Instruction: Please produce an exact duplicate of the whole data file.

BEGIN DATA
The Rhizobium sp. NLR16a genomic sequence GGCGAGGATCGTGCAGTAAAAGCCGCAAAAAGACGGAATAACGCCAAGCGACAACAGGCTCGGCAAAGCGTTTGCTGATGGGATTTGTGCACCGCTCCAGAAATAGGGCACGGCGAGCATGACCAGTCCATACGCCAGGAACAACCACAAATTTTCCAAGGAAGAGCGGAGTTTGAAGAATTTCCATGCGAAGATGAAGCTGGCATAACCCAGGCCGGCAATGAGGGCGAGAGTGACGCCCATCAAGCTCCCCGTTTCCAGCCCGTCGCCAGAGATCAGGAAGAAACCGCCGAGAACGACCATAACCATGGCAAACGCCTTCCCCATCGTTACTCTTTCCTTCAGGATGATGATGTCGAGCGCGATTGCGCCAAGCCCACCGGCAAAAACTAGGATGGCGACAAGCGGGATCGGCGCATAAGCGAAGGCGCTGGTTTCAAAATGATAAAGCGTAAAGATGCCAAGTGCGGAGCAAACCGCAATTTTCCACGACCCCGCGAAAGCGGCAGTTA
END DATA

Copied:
The Rhizobium sp. NLR16a genomic sequence GGCGAGGATCGTGCAGTAAAAGCCGCAAAAAGACGGAATAACGCCAAGCGACAACAGGCTCGGCAAAGCGTTTGCTGATGGGATTTGTGCACCGCTCCAGAAATAGGGCACGGCGAGCATGACCAGTCCATACGCCAGGAACAACCACAAATTTTCCAAGGAAGAGCGGAGTTTGAAGAATTTCCATGCGAAGATGAAGCTGGCATAACCCAGGCCGGCAATGAGGGCGAGAGTGACGCCCATCAAGCTCCCCGTTTCCAGCCCGTCGCCAGAGATCAGGAAGAAACCGCCGAGAACGACCATAACCATGGCAAACGCCTTCCCCATCGTTACTCTTTCCTTCAGGATGATGATGTCGAGCGCGATTGCGCCAAGCCCACCGGCAAAAACTAGGATGGCGACAAGCGGGATCGGCGCATAAGCGAAGGCGCTGGTTTCAAAATGATAAAGCGTAAAGATGCCAAGTGCGGAGCAAACCGCAATTTTCCACGACCCCGCGAAAGCGGCAGTTA